Drivers tested the CoT concurrently with the old car at some NASCAR tests and at special NASCAR-authorized sessions. Other testing sessions occurred at the half-mile Greenville-Pickens Speedway, Caraway Speedway in Asheboro, NC, and the one-mile North Carolina Speedway (now Rockingham Speedway), none of which were Sprint Cup tracks at the time (North Carolina Speedway was a regular venue until 2005), and therefore did not fall under NASCAR's restrictions.
The Car of Tomorrow was first raced at the 2007 Food City 500 at Bristol Motor Speedway, the season's fifth race. The tracks that saw the CoT twice in 2007 besides Bristol and Martinsville International Speedway were Phoenix International Raceway, Richmond International Raceway, Dover International Speedway, and New Hampshire Motor Speedway. Other than Talladega (for the fall event), Darlington Raceway and the road course races at Infineon Raceway (Sonoma, Calif.) and Watkins Glen (N.Y.) International ran the CoT once each in 2007.
Original implementation plans called for the CoT to be used at 26 events in 2008, starting with both races at Daytona, including the season-opening Daytona 500 and related events (Budweiser Shootout and Gatorade Duels), the spring race at Talladega and Michigan, both races at California Speedway, Pocono Raceway and the event at Indianapolis Motor Speedway. Based on the success of the February 28 test at Bristol, NASCAR considered requiring CoT cars for the full schedule in 2008 in order to avoid applying two sets of rules (as supported by a survey of NASCAR owners, with 80% favoring the switch), adding all three events (including the all-star event) at Lowe's Motor Speedway, as well as both races at Atlanta and Texas Motor Speedway, and single races at Chicagoland Speedway, Kansas Speedway, Las Vegas Motor Speedway and Homestead-Miami Speedway one year earlier than scheduled. This was confirmed on Tuesday, May 22, 2007, by NASCAR. Had NASCAR continued with the original schedule of implication, the other tracks would have been added in 2009.
Reactions to the CoT's performance were mixed. Dale Earnhardt, Jr., after finishing 7th, said, "It wasn't a disaster like everybody anticipated. It worked out, I reckon. Racing was about the same." Drivers were also impressed with the car's ability to bump other competitors without causing a spin (bumper heights were equalized due to street car development, and nose-to-rear bumper contact caused spins that pre-1988 cars would not cause), and NASCAR officials were pleased with the improvements in safety.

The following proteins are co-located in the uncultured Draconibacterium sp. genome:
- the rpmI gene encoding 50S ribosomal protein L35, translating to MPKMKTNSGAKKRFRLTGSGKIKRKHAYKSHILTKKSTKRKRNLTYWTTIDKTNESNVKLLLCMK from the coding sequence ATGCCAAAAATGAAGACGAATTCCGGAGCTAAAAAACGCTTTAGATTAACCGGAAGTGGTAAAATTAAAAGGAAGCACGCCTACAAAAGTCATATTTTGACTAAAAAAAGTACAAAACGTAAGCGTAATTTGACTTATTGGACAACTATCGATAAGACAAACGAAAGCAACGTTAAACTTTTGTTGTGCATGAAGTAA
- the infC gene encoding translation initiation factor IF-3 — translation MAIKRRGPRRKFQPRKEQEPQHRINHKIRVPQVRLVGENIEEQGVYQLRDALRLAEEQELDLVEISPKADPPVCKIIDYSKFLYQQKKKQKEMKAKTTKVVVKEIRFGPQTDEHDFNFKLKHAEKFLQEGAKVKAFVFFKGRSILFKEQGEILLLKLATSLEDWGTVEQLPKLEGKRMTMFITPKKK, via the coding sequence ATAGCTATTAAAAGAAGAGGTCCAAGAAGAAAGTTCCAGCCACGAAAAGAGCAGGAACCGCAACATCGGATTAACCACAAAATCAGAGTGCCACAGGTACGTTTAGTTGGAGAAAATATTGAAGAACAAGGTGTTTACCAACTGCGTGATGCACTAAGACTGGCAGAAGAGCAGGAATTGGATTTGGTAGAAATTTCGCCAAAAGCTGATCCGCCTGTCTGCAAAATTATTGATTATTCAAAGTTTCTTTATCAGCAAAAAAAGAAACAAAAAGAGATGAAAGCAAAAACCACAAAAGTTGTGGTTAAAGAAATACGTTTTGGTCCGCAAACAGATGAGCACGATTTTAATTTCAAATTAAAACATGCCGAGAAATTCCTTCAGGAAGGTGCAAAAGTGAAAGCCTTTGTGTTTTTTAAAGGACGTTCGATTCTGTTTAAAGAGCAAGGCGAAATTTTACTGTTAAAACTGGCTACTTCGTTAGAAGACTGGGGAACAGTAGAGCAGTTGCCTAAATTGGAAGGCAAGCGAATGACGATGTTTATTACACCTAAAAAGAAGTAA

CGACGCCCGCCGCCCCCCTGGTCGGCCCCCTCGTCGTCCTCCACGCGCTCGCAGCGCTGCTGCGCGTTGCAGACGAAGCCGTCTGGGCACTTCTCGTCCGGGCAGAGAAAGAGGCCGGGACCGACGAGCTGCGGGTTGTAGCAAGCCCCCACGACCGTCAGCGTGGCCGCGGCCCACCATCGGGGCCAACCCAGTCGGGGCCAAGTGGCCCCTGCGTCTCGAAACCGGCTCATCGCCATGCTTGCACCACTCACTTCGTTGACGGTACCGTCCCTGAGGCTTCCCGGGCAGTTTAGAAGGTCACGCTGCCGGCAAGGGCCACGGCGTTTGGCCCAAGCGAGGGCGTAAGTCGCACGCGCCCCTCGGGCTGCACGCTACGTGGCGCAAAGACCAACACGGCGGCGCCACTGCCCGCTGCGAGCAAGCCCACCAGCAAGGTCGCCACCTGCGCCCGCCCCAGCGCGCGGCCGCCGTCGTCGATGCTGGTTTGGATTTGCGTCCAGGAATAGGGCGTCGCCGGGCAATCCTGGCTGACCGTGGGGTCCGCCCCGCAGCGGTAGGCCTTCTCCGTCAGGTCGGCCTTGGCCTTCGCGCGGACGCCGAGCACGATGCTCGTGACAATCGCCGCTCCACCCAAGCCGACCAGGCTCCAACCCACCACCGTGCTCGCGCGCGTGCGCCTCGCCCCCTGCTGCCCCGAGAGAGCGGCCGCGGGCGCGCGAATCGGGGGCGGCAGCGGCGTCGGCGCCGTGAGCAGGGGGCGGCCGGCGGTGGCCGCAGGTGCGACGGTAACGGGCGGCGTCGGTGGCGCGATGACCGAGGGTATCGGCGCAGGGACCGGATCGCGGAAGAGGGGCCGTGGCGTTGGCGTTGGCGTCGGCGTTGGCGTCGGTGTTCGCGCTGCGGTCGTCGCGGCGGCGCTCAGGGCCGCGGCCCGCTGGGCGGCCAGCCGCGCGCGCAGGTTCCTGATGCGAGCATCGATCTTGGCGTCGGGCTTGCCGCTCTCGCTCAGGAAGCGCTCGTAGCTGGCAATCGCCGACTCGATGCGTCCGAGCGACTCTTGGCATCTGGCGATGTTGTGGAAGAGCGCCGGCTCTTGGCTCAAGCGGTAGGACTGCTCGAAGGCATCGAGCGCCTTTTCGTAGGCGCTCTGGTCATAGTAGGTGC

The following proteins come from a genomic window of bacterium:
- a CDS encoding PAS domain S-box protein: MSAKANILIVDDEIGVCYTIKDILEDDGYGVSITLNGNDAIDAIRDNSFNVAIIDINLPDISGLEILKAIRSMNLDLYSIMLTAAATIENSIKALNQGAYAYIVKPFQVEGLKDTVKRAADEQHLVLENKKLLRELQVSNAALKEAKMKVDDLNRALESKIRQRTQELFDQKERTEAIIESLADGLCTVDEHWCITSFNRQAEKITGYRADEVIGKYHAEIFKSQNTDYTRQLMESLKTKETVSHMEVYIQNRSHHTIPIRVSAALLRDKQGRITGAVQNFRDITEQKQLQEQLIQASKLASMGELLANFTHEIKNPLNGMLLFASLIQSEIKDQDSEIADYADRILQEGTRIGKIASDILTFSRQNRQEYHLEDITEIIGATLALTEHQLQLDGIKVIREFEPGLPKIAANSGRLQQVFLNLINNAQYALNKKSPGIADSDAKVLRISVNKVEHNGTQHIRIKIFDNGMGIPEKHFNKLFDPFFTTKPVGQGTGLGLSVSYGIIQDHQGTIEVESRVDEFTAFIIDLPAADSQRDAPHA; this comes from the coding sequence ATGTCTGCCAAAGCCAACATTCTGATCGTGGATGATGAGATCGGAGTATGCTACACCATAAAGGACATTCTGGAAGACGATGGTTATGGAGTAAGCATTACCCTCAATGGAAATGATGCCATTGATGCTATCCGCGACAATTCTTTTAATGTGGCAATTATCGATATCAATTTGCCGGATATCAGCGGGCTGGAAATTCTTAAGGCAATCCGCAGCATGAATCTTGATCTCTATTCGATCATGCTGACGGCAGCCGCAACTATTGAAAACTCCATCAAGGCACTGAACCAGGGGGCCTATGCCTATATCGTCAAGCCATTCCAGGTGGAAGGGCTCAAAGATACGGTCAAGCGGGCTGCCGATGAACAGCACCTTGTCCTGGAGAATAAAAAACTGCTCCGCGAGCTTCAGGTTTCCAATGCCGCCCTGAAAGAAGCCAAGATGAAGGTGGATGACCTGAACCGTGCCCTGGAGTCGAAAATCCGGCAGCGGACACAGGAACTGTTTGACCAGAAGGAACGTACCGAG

Several drivers and pundits expressed distaste for the car and what they perceived as a less exciting style of racing created by it. Kyle Busch, despite winning at Bristol, commented that "they suck" during his victory lane interview. Retired driver and TV analyst Rusty Wallace stated on ESPN that the car created a boring, single-file racing environment with little of the passing, action, or crashing that has made NASCAR popular, though after NASCAR announced the CoT would run the full schedule, he stated that it was "one of the best decisions NASCAR had ever made." Drivers who placed well at Bristol, Jeff Gordon and Jeff Burton, claimed that the car allowed the use of a second passing lane not usually present at Bristol.
A major problem with the car's initial race was its front splitter. One car's splitter running into the tire of another car beside it sometimes punctured the second car's tire. There were no problems with the splitter causing tire failure at the car's second race.
Another major problem has been that the safety foam used in the side of the car has caught fire, engulfing the driver's cockpit with smoke. NASCAR decided to make modifications before the April 21 Subway Fresh Fit 500 in Avondale, Arizona. An additional side effect of the foam occurred during side-impacts, as Brian Vickers experienced at Watkins Glen, when the foam would be sheared out of the car leaving debris on the racetrack.